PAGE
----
Praz disowns Vic Falls project

As reported by the Zimbabwe Independent last week, ZimParks, who are the third respondent in a High Court application, is facing a lawsuit from Lawrence Benjamin Norton alongside nine other applicants for issuing permits to Adage Success and Scanner Investments who intend to set up commercial operations close to the falls.

TINASHE KAIRIZA THE Procurement Regulatory Authority of Zimbabwe (Praz) has dissociated itself from  permits issued to two firms by the Zimbabwe Parks and Wildlife Management Authority (ZimParks) to set up commercial enterprises on the Cataract Island and Rainforest at the heart of Zimbabwe’s foremost tourism site, the Victoria Falls, emerging details show.

As reported by the Zimbabwe Independent last week, ZimParks, who are the third respondent in a High Court application, is facing a lawsuit from Lawrence Benjamin Norton alongside nine other applicants for issuing permits to Adage Success and Scanner Investments who intend to set up commercial operations close to the falls.

The court case was filed in May this year at the High Court in Harare.

The Environmental Management Agency (Ema) and Praz are cited as respondents in Norton’s application, who is seeking to “prevent the development of commercial interests at the Cataract and Rainforest sites”.

In February, United Nations agency Unesco noted that the Victoria Falls “is facing increasing threats from individual and cumulative infrastructure developments, whose footprints are inside the property”.

At the heart of Norton’s application lies the question of the involvement of Praz and Ema in the issuance of permits to the two companies without going to tender.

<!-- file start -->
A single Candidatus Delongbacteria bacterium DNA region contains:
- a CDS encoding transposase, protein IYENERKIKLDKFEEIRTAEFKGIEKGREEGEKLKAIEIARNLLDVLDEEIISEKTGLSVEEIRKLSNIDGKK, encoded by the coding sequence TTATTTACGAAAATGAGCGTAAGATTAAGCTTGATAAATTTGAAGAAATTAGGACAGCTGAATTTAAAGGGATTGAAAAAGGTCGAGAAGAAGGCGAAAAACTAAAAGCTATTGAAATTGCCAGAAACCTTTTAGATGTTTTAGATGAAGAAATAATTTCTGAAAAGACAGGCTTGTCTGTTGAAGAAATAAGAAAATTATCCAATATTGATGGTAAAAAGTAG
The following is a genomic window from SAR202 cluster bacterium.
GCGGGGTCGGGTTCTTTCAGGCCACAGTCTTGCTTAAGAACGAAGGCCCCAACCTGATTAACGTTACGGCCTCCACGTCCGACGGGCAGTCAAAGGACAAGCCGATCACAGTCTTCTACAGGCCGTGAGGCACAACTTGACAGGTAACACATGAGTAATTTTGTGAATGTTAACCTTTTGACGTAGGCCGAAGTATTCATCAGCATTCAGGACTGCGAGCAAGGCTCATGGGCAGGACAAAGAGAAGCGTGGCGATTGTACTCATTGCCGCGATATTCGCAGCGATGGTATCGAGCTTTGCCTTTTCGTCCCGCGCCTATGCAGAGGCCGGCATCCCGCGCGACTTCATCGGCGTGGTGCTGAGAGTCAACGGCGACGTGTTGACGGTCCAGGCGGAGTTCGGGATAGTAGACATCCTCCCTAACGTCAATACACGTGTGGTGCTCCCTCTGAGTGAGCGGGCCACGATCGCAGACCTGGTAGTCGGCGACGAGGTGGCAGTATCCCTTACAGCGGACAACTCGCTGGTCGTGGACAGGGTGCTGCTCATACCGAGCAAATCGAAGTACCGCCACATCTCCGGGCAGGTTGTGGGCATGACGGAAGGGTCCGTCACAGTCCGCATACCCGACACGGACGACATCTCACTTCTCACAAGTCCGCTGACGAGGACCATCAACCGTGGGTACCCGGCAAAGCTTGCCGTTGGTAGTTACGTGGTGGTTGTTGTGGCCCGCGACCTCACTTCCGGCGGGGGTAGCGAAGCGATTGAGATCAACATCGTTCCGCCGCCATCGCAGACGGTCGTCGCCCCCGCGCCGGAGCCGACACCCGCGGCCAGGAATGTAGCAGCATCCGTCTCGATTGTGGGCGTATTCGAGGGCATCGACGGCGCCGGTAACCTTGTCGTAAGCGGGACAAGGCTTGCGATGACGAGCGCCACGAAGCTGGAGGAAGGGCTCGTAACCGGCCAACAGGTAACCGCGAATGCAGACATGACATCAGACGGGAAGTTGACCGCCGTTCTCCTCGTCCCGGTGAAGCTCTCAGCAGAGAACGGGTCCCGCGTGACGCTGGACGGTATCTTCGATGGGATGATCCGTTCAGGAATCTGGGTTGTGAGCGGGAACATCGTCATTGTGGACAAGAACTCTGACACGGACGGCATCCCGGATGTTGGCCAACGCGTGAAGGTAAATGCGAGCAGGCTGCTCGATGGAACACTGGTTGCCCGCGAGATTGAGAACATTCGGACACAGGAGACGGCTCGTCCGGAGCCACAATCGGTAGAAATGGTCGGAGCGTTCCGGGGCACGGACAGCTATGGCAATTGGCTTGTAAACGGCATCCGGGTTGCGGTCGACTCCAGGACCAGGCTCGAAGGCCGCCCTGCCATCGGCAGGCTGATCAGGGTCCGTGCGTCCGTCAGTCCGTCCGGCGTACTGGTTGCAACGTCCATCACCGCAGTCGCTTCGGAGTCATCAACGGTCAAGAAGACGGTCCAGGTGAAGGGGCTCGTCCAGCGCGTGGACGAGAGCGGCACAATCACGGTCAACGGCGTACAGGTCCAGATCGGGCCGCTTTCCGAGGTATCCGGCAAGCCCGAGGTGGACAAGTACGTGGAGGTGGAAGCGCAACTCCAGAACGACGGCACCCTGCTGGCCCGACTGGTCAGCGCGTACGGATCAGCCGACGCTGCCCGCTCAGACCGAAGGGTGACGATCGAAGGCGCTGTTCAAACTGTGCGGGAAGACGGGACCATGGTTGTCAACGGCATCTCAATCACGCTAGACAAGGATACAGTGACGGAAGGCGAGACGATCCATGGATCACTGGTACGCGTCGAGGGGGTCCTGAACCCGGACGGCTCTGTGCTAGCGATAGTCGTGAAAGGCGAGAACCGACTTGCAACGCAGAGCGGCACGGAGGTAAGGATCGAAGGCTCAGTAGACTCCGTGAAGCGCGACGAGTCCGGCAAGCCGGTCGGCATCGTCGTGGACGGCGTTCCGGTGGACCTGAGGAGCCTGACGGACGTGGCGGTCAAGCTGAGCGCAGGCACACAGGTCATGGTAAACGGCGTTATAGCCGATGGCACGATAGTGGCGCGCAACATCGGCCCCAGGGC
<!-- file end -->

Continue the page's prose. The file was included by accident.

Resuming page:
Praz this week told the Independent that they were not involved in issuing the permits.

The two companies are cited as first and second respondents in Norton’s application.

Praz chief executive officer Clever Ruswa said: “Following promulgation of the Public Procurement and Disposal of Public Assets Act, Praz, unlike its predecessor…is a regulator and does not award tenders. It did not therefore award any permits.”

Ruswa highlighted that Praz was not familiar with the circumstances leading to the issuance of permits to Adage Success and Scanner Investments.

“For reasons cited above, Praz is unaware whether there were such tenders, and if there were, what the costs involved were. The authority is not aware of any public tendering that took place,” he said in an e-mailed response to this publication.

According to Norton’s application, Adage Success and Scanner Investments were “given permits by ZimParks without public enquiry or comment to operate two sites in the designated “highly sensitive zones”…surrounding the waterfall itself…and the immediate vicinity of the Rainforest created by the spray of the Falls”.

Norton’s application, Ruswa highlighted, does not seek any relief from Praz, but ZimParks.

“Praz is aware of the citation as a respondent in the case but there is no relief being sought from Praz in the matter,” Ruswa said, expressing the right not to comment further in the matter, whose judgment has since been reserved.

Ema spokesperson Amkela Sidange told the Independent that Scanner Investments had been issued with an Environmental Impact Assessment (EIA) certificate after weighing submissions made by key stakeholders including the Unesco local office.